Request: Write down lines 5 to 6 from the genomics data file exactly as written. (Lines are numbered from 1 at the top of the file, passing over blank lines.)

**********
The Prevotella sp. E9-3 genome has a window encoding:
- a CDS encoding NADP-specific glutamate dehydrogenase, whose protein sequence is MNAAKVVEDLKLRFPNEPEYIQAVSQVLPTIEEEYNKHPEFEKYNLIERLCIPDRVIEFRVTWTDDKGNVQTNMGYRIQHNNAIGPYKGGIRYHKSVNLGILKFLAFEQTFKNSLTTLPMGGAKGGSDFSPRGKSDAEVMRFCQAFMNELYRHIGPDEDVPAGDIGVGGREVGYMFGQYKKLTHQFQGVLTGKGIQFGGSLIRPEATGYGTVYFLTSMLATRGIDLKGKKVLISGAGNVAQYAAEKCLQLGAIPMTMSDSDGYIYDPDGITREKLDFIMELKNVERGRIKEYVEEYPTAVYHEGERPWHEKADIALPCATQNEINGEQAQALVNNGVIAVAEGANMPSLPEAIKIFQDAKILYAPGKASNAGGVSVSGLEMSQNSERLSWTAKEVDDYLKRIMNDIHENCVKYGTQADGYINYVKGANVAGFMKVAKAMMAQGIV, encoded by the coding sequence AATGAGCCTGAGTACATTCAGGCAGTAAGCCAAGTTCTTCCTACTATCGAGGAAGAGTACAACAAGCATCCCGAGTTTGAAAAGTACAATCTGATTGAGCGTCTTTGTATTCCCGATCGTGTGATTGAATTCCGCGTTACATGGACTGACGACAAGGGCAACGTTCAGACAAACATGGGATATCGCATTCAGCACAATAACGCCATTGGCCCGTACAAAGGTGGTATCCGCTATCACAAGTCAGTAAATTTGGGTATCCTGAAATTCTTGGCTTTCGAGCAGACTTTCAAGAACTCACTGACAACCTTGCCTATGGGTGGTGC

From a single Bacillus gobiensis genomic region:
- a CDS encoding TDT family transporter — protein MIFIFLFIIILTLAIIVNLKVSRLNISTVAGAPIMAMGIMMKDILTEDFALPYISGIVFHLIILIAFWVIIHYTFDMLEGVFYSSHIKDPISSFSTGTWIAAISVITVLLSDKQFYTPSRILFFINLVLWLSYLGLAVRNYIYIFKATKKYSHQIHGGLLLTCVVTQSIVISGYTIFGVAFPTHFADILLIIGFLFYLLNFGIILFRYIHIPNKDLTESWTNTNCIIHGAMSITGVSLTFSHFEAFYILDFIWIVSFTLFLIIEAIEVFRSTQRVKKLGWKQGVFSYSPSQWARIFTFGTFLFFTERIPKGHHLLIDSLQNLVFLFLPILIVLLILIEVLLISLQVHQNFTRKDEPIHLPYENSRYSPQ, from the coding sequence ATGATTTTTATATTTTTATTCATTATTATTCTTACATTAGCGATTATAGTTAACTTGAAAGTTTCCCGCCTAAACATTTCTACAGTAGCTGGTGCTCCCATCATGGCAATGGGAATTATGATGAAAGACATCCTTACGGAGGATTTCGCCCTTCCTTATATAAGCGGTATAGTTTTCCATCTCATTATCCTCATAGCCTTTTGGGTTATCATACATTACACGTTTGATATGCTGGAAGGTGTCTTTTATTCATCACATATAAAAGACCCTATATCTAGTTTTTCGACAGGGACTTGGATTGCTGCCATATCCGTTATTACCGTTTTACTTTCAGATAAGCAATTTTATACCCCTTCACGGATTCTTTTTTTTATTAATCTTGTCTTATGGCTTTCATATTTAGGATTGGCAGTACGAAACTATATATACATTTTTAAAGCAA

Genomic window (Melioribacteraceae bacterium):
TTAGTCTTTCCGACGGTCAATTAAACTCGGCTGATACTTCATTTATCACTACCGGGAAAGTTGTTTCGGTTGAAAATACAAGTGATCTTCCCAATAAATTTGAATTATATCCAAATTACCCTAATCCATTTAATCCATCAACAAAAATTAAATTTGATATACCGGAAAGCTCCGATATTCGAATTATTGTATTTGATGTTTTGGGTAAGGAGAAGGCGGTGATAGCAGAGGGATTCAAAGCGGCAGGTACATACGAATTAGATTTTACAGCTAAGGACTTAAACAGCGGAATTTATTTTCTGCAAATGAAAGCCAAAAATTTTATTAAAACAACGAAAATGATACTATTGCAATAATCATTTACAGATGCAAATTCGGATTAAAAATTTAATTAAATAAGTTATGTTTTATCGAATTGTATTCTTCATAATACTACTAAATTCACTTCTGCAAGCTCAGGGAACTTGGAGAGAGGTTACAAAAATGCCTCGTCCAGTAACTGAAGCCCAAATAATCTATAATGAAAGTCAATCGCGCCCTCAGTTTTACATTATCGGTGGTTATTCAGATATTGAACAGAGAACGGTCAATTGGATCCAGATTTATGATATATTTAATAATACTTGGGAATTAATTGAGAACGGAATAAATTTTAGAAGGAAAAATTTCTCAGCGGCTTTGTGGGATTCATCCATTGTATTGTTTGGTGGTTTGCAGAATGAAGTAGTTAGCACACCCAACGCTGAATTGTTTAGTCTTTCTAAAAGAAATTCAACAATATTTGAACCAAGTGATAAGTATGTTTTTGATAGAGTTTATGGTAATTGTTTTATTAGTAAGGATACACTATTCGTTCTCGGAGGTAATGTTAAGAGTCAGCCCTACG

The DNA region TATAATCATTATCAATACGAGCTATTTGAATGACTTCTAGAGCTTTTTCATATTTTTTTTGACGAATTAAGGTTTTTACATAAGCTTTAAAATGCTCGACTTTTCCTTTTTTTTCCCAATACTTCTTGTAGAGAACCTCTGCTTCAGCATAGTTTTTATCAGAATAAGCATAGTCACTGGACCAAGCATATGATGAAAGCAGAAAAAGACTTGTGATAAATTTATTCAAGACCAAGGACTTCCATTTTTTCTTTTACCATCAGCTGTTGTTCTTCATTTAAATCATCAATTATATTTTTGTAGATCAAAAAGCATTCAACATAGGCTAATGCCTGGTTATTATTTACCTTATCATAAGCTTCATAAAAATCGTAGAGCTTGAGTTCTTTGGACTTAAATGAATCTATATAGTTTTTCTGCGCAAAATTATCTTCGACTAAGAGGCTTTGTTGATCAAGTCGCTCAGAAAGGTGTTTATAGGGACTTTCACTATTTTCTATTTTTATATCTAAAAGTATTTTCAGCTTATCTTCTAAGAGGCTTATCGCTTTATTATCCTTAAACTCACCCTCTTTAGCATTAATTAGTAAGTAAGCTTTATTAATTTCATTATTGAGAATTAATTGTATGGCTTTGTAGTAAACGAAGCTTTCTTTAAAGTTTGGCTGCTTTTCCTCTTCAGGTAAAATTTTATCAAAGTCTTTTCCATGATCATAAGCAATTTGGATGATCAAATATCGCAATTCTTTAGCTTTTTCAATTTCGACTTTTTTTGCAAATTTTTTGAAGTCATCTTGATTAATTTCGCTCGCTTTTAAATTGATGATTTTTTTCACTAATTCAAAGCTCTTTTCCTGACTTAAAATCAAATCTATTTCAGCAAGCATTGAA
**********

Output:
Genomic window (Melioribacteraceae bacterium):
TTAGTCTTTCCGACGGTCAATTAAACTCGGCTGATACTTCATTTATCACTACCGGGAAAGTTGTTTCGGTTGAAAATACAAGTGATCTTCCCAATAAATTTGAATTATATCCAAATTACCCTAATCCATTTAATCCATCAACAAAAATTAAATTTGATATACCGGAAAGCTCCGATATTCGAATTATTGTATTTGATGTTTTGGGTAAGGAGAAGGCGGTGATAGCAGAGGGATTCAAAGCGGCAGGTACATACGAATTAGATTTTACAGCTAAGGACTTAAACAGCGGAATTTATTTTCTGCAAATGAAAGCCAAAAATTTTATTAAAACAACGAAAATGATACTATTGCAATAATCATTTACAGATGCAAATTCGGATTAAAAATTTAATTAAATAAGTTATGTTTTATCGAATTGTATTCTTCATAATACTACTAAATTCACTTCTGCAAGCTCAGGGAACTTGGAGAGAGGTTACAAAAATGCCTCGTCCAGTAACTGAAGCCCAAATAATCTATAATGAAAGTCAATCGCGCCCTCAGTTTTACATTATCGGTGGTTATTCAGATATTGAACAGAGAACGGTCAATTGGATCCAGATTTATGATATATTTAATAATACTTGGGAATTAATTGAGAACGGAATAAATTTTAGAAGGAAAAATTTCTCAGCGGCTTTGTGGGATTCATCCATTGTATTGTTTGGTGGTTTGCAGAATGAAGTAGTTAGCACACCCAACGCTGAATTGTTTAGTCTTTCTAAAAGAAATTCAACAATATTTGAACCAAGTGATAAGTATGTTTTTGATAGAGTTTATGGTAATTGTTTTATTAGTAAGGATACACTATTCGTTCTCGGAGGTAATGTTAAGAGTCAGCCCTACG